Complications usually give the noose emotional resonance, and should generally be themed to give a strong, unified feeling.
For example, the disease turns out to be a nasty engineered bioweapon, which makes curing it much more difficult. The next complication might be that the weapon was created by the locals, and they don't want that revealed and certainly don't want to help you fix it. The next complication might be that the creators died of the disease and can't help. These complications are loosely themed - they're about plans going awry, smaller evils blooming into larger ones.
Other Examples: The Klingon ship was kidnapped by a space godling. The senators you need to convince are stranded on an ice planet. The space wedgie is making time judder backwards and forwards randomly.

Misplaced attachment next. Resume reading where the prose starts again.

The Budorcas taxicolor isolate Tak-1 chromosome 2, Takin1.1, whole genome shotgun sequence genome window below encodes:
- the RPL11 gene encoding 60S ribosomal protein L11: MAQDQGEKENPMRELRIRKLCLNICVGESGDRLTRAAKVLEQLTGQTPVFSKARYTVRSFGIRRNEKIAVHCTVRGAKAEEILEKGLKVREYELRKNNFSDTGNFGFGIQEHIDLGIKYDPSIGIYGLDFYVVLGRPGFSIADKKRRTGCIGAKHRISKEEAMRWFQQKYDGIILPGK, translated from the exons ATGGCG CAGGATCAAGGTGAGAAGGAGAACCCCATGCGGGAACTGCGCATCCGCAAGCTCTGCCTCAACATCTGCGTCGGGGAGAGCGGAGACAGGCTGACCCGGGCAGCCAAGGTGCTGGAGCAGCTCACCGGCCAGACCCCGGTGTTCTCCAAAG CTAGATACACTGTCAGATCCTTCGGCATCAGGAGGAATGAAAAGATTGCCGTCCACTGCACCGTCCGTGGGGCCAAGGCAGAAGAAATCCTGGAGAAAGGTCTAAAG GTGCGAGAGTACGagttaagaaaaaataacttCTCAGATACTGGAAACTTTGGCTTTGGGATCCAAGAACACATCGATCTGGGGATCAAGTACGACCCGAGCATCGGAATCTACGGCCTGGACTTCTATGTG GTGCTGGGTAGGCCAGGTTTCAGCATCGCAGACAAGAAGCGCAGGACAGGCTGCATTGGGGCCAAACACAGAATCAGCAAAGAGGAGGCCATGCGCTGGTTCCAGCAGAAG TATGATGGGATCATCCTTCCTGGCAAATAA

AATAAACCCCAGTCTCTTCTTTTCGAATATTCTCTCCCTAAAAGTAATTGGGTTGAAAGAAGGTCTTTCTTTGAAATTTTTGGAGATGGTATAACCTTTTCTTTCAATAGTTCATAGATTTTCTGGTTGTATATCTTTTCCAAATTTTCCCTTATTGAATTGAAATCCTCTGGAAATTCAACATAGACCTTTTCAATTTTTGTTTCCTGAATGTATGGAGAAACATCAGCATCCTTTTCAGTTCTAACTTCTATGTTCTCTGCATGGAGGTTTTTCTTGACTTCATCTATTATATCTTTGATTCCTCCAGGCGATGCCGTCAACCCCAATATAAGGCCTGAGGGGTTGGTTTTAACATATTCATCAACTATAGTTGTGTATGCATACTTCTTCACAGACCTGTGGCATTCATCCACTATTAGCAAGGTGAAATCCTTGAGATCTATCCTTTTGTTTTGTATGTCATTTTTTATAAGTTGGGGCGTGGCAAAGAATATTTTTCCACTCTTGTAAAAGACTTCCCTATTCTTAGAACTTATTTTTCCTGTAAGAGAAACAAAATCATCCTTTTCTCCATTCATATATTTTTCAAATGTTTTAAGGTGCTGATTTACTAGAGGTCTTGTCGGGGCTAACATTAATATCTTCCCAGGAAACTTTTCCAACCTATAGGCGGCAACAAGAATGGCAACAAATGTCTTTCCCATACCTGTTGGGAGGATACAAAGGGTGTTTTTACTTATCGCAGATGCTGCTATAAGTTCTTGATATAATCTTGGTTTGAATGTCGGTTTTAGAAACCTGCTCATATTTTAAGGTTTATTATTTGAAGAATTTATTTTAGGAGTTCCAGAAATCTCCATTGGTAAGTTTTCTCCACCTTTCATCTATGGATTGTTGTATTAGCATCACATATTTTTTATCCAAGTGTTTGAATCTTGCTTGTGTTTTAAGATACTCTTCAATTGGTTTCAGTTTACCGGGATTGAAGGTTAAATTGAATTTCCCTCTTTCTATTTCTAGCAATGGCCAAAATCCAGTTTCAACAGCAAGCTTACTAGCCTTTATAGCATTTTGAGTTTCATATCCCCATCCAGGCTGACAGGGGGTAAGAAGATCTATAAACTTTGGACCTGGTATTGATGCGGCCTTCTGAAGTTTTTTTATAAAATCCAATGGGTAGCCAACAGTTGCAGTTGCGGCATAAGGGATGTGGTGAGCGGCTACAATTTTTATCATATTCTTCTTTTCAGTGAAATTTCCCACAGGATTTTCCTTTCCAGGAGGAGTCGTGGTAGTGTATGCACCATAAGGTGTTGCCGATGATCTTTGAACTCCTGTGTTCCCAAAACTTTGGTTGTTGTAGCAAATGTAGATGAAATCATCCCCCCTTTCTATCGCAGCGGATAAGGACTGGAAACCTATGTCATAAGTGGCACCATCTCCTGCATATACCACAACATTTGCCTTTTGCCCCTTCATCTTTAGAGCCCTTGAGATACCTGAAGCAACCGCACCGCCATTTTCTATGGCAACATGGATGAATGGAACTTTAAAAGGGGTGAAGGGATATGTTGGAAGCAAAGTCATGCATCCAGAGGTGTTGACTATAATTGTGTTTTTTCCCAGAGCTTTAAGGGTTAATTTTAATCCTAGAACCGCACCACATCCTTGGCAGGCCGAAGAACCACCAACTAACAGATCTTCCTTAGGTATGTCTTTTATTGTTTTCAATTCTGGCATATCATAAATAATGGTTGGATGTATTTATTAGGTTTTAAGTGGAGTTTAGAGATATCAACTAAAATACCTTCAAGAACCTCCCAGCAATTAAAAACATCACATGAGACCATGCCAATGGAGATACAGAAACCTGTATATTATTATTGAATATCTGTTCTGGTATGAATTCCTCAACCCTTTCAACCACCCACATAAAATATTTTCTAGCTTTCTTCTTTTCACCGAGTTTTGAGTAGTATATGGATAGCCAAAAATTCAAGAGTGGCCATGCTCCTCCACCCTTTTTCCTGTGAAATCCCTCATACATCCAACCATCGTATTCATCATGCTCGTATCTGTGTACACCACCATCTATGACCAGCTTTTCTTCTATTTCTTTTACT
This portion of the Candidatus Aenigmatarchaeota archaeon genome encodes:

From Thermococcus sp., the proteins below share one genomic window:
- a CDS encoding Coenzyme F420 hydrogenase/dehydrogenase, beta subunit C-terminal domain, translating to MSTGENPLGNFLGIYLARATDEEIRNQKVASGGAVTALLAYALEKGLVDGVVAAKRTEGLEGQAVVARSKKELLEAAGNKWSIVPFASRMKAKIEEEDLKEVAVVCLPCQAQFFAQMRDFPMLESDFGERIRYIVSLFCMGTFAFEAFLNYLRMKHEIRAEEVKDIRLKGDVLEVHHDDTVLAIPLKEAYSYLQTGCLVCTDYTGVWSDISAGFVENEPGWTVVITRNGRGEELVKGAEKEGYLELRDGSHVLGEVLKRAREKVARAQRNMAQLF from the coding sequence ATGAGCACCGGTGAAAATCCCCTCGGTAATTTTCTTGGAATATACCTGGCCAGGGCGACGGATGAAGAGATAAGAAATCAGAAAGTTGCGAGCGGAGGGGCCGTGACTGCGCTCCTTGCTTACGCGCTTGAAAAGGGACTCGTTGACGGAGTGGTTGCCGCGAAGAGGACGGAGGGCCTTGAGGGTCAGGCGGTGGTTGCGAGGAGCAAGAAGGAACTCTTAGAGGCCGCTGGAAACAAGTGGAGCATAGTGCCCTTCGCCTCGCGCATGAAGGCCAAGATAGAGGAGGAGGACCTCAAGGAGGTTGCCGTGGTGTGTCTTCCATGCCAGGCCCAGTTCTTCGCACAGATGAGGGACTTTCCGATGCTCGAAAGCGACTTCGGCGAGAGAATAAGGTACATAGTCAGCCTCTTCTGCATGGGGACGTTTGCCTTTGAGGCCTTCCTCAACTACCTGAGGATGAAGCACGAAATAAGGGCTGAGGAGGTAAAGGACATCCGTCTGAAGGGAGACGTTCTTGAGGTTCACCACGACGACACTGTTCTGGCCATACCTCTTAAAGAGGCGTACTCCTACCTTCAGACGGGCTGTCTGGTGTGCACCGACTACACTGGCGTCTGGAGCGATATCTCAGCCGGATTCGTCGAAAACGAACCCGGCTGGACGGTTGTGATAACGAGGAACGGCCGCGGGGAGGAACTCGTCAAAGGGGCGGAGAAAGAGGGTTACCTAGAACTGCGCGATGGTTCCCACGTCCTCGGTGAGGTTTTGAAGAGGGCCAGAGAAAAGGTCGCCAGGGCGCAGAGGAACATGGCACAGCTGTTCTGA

A twist simply changes the lose state. It either replaces the noose with a new noose, or it reverses the noose so that your efforts have been working against you, or it makes everything you've done feel very different now that it's over.
Examples: the vote needs to fail to keep their society stable. The "missing" Klingon ship is an ambush. The space wedgie was trying to protect you from a warp core breech.
Twists don't need to be clever. This is not about creating clever plot lines - it's about creating meaty plot lines. The twist either adds more meat, or makes the meat you already ate taste funny.
The B-plot is actually an integral part of science fiction plots, although it may not be immediately obvious. See, the function of the B-plot is to create emotional resonance with the primary plot.